2http://www.ucsusa.org/sites/default/files/attach/2016/10/UCS-Electric-Buses-Report.pdf
3https://www.transportation.gov/r2ze/benefits-of-ZEBs


Go Electric MTD Petition

How You Can Help

Please join CEC and the Sierra Club in urging SB MTD to set a target of 100% electric buses by 2030.
Sign above today to voice your support for this move toward a cleaner, healthier region.

The Background: Electric Bus Goals in California

With the Innovative Clean Transit rule at the California Air Resources Board and Governor Brown’s Executive Order that now sets a goal for complete carbon neutrality in all sectors by 2045, it is no longer a question of whether transit agencies can switch to zero-emissions, but when they will transition. Currently in the state of California, 132 battery and fuel cell electric buses are in operation, with 655 on order, awarded, or planned as of May 2018. Agencies like Los Angeles Metro Transit and Foothill Transit – representing more than ⅓ of California’s 10,000 buses – have now committed to 100% electric buses by 2030. At least two agencies, including Antelope Valley Transit Agency, have committed to this goal by 2018.

The Opportunity: 100% Electric Bus Goal for MTD

Santa Barbara MTD has been a leader in California, with electric buses already operating. Following suit with groups like Los Angeles Metro District will maintain SBMTD’s electric vehicle leadership. It will also allow the agency to:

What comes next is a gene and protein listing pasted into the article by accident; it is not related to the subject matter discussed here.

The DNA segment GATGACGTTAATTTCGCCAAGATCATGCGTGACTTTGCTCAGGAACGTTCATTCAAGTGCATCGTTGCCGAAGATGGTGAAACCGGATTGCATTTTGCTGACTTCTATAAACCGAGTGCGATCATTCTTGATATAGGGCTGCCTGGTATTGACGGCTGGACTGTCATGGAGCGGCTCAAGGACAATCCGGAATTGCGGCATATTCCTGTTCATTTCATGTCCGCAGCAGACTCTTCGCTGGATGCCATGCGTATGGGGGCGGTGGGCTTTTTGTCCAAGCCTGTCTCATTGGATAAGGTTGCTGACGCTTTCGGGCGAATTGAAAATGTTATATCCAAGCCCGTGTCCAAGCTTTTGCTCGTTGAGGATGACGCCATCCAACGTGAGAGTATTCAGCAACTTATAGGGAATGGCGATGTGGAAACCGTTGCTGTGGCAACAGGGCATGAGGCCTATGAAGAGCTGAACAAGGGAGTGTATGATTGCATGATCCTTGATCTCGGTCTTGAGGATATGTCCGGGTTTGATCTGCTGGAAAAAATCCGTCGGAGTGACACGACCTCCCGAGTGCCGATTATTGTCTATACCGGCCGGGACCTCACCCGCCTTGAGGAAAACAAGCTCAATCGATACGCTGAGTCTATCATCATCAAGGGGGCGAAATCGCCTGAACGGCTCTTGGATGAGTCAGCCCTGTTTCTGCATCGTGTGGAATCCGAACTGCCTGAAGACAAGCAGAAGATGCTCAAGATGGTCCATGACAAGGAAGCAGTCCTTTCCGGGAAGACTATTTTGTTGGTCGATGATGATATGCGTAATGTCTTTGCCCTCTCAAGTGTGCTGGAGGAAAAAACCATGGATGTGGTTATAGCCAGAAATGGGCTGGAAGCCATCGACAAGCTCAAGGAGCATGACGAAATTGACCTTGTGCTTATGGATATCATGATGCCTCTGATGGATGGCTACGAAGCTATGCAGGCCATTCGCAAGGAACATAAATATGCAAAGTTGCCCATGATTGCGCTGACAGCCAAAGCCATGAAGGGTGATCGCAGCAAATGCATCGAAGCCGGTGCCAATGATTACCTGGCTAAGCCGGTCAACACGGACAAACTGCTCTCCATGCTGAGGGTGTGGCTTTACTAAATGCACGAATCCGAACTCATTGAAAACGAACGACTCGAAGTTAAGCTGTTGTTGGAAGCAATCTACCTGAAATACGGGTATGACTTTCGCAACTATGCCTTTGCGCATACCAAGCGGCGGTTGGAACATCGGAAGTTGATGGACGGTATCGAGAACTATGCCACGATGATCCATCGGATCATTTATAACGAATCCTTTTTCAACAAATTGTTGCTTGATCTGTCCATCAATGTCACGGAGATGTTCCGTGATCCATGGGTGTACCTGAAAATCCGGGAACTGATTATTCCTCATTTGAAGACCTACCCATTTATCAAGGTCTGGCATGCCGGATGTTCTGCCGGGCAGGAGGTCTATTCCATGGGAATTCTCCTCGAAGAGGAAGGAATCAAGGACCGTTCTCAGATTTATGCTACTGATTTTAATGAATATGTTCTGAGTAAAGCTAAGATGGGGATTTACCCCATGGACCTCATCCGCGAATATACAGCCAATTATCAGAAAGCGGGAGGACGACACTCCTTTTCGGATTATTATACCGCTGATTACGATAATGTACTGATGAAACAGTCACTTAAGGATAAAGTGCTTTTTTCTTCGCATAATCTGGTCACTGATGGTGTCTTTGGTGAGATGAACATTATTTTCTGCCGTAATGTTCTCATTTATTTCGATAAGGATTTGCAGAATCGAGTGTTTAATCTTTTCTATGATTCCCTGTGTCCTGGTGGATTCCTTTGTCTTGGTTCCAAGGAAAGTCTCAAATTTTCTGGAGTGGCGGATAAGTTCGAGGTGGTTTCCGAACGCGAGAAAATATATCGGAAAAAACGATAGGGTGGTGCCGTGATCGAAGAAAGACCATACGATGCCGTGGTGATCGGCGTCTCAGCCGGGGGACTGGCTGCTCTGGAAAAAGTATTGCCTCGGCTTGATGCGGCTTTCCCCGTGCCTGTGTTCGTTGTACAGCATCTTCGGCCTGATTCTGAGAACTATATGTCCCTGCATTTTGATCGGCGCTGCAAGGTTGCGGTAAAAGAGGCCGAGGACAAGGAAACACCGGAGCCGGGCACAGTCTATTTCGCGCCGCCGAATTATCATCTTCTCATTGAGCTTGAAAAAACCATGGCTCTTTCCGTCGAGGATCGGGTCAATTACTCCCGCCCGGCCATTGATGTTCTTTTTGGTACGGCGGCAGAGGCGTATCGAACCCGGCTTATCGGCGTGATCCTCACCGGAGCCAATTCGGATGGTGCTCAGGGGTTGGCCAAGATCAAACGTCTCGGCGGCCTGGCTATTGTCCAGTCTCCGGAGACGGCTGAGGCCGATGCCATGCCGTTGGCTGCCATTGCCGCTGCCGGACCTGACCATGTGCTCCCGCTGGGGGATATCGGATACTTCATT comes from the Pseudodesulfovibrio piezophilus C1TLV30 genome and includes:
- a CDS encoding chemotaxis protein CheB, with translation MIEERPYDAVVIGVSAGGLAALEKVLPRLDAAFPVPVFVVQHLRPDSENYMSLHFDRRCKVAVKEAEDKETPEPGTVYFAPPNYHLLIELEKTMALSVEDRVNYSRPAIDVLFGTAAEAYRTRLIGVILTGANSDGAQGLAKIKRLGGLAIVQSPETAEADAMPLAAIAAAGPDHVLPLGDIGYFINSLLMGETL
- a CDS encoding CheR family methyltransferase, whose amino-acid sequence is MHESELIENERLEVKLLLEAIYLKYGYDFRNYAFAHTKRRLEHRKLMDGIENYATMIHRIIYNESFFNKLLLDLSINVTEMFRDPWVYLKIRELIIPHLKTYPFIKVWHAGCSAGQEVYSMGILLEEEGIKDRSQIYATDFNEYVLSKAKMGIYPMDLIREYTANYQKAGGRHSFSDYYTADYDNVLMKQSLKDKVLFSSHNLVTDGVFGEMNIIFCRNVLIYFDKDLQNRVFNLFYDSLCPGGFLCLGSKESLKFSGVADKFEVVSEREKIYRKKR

• Take advantage of early incentives and grants
  • Assist Santa Barbara County in reaching our greenhouse gas goals
  • Reduce the agency’s total cost of ownership, while creating a robust market for clean buses that drives down prices

Our local public has already voiced support of the electric buses in MTD’s fleets, noting that they are quieter inside and out with a smoother ride, and that they eliminate unhealthy tailpipe emissions for drivers and passengers alike. In addition, moving more quickly to achieving a 100% electric fleet creates jobs in California. Housing 3 out of the 4 leading electric bus makers, our state is the electric bus manufacturing capital of the nation. The proximity of these manufacturers improves the logistics of acquiring new electric buses.

Want to take more action? Attend an SB MTD public meeting!

Speak at the next Santa Barbara MTD Transit Meeting.

  • Date: Tuesday, November 20
  • Location: Santa Barbara MTD Building – 550 Olive St.
  • Time: 8:30 a.m.

Fill out a speaker slip and prepare to talk for two minutes about why electric buses are important to you and our community. Ask MTD to set a 100% EV Bus goal by 2030, and use any of the talking points that resonate with you. If you ride the bus, tell them which line and how it helps you!

Michael Chiacos

Michael Chiacos

Michael Chiacos joined CEC in 2007 and directs our energy, transportation, and climate programs. He has led dozens of CEC’s programs, from forming the regional electric vehicle readiness group to working on state policy issues at the Public Utilities Commission. He is the principal author of CEC’s Transportation Energy Plan, a comprehensive look at the various technologies, strategies, policies, modes and other options for reducing fossil fuel use in the transportation sector.
Michael Chiacos